Saturday, 4 September 2010

what not to wear

Nothing says September like a new uniform, preferably one you won't grow into for about three years. And I'm not talking about the children.
I went to a girls' school with a purposely hideous uniform, designed presumably to make sure none of us would get pregnant before finishing our Alevels. If you were uber-cool (I wasn't) you shortened it and tightened it until you got sent home. If you were only ordinarily cool (I wasn't) you mutinously wore it long in school and rolled it over four inches at the waist to saunter home. Either way, one glance at someone's skirt and one at their tie (worn with fat knot, uncool: skinny side out, cool) revealed everything.
Sixth form was a long time ago. But if you think you're not still wearing a 'uniform' - and that others don't judge you on it - you're probably very wrong.
As this piece from science writer Ben Goldacre in the Guardian sets out, how women look can completely change people's perception of what they actually do: he cites a study showing female musicians were judged less proficient when they played in jeans than when they did so in a concert frock (even though the 'performance' was actually an identical tape recording, so musically there was no difference). If you don't look the part, you don't sound it.
Of course men are subject to similar judgements: would you trust a consultant in a scruffy Tshirt, or a white coat? But the big problem for women is managing careers where the 'right' uniform is really a man's: where you stand out like a sore thumb whatever you wear, because simply by being female you're not the norm. The strange obsession with what women politicians wear - from Jacqui Smith's cleavage to Theresa May's kitten heels - is partly because they can't wear what most people still think of as a politician's uniform, namely sober male tailoring: they stand out, no matter what.
My own uniform when I started covering politics was the dullest suit I could find: I was a young looking 26, constantly being mistaken for the secretary or the work experience girl, and desperately needed to look older. The big surprise was finding out years later that motherhood has an equally complicated sartorial code, where a brand of leggings or a Boden ballet pump can classify you as accurately as an old school skirt.
One of the reasons I've bought hardly any clothes for the last year is that I'm not sure what the dress code is for this particular stage of my life. Will I ever need a wardrobe full of suits again? If there's one thing more complicated than having uniform rules, it's not having any.


  1. After three pregnancies, I gave up on the "trouser suit, let's play the aggresive lawyer" and, actually, I think I have not worn a blazer again, even as a (presumably) senior now. Men have their safe harbour but, at least here in Spain - and in the firm I work for -, things have relaxed a bit for women and now, you could never tell whether you are in front of a lawyer, an assistant or the girl in charge of the stationery. Zara is of great help for these purposes...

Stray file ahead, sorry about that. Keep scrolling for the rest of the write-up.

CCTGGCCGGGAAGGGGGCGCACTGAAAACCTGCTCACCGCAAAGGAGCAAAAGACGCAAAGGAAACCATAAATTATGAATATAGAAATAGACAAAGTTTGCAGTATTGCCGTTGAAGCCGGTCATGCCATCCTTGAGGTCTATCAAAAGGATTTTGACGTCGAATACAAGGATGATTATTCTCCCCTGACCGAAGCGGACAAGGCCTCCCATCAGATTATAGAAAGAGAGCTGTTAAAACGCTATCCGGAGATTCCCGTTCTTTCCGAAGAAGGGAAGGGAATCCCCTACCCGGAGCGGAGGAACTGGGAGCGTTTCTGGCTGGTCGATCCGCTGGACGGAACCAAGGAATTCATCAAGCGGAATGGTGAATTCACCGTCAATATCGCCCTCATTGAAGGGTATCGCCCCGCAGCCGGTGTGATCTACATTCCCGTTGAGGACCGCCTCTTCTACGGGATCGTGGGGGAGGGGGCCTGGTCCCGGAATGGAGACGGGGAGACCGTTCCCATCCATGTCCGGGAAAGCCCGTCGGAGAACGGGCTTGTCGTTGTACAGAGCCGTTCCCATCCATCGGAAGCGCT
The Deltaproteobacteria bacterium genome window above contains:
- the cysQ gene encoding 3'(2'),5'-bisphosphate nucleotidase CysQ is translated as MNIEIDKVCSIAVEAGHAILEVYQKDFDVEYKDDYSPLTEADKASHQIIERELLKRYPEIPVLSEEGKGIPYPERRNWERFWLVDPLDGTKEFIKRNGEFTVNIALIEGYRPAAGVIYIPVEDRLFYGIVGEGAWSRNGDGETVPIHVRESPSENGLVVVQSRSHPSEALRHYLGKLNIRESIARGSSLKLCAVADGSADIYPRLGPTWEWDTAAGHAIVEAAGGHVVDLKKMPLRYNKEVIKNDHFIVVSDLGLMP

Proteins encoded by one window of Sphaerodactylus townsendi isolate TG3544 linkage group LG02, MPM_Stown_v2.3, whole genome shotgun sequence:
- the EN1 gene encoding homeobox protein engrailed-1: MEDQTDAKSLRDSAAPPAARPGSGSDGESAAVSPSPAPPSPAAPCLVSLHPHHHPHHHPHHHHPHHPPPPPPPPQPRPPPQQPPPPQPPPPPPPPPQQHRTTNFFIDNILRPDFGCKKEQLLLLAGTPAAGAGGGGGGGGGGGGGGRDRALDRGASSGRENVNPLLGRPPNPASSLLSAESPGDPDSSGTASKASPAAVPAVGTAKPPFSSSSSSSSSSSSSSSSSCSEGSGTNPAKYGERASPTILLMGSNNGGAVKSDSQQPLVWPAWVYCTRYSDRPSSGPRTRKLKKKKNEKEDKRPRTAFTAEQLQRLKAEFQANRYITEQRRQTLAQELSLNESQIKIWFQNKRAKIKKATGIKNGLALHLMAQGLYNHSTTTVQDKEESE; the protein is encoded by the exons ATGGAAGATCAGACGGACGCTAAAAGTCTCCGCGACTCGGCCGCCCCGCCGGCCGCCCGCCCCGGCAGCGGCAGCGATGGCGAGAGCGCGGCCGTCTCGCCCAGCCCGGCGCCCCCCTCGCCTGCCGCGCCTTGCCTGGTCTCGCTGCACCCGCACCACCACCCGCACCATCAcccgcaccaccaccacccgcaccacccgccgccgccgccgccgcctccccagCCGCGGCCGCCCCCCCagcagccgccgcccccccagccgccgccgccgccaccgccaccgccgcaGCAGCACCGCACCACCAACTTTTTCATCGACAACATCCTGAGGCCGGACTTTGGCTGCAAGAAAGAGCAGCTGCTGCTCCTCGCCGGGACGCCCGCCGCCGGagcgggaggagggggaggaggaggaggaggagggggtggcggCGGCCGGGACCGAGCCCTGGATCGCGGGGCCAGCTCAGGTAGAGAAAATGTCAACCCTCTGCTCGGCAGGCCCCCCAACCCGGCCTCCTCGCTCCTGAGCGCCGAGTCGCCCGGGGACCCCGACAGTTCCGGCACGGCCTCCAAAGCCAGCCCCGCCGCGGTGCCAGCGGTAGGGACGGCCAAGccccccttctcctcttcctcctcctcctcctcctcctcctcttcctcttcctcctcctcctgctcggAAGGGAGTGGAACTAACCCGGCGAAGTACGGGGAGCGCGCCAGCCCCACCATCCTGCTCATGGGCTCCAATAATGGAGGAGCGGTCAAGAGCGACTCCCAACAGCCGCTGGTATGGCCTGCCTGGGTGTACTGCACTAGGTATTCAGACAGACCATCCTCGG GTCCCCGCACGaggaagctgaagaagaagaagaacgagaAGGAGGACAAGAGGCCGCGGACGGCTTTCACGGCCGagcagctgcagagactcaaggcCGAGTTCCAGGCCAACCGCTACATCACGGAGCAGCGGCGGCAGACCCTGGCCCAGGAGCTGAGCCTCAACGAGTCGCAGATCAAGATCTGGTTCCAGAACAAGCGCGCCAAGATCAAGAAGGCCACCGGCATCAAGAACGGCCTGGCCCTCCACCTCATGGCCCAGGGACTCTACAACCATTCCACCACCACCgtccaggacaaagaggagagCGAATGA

2. I can assure you that it can be just as difficult for men (or at least it is for me). I'd just got used to wearing a tie at work (it took about 20 years) when the company I was working for got took over and the new owners were anti tie!

  3. I've been bothered about this for months - years - as I don't want to labelled either Cath Kidston crumpet, Boden babe, Primark prima donna or Working (neglectful) Woman. Have decided very recently to try out the continental-style jeans and jacket look that seems to cover most perceptions: you might have just got back from walking the dog and baking buns or you could have just stepped out of a high-powered creative meeting. Finding shoes that fit schlepping on the Tube, school run and work is my next mission.....

  4. I hate that unlike men we don't have a work uniform - it makes it incredibly hard. I definitely lost my fashion sense for a while but have got it back - and yes its mostly not suits but other nice things, dresses and so on

    I find dressing for the Mummy Life even harder - people seem to be able to spot who is what in a single glance, scary

  5. When I embarked on my chosen career (social work) way back in the day, there was a determined effort by some of us to rid the profession of its jeans, Jesus sandals and Citroen 2CV connotations. These days, as a fairly new academic, I'm just thankful to be able to get into something that isn't too snug around the waist. So far I'm managing to draw the line at pyjamas.

  6. Very good point about the uniform! A friend was telling me about some recent presentation training where she'd been told to wear her hair up rather than down as it made her seem more authoritative and credible (she's 30 years old). I too had that advice years ago. Seems pretty un-PC nowadays but wonder if it's true or just something presentation trainers learn in presentation training school...

  7. I had thought my kids' playground defied pigeon-holing in terms of parental attire but one look down at tarmac level and I noted that the footwear of choice IS pretty uniform (for the mums, at least): it's Fly London wedges or Converse All Stars.

    Could be worse...could be Boden ballet pumps.


  8. We're in Hunter wellies here in Manchester, it seems to be the monsoon season so anything less and you'd have wet feet. One way to avoid it all is to wear exercise gear to school in the morning, as if you're about to go for a run or to a class (maybe you really are?), but then you can't wear it in the afternoon or it signals that you haven't showered, so back to square one. Toast usually fools everyone up here, there was a concession for a while in the Manchester Selfridges but no one bought anything there and they closed it, not fancy or "Friday evening" enough clearly.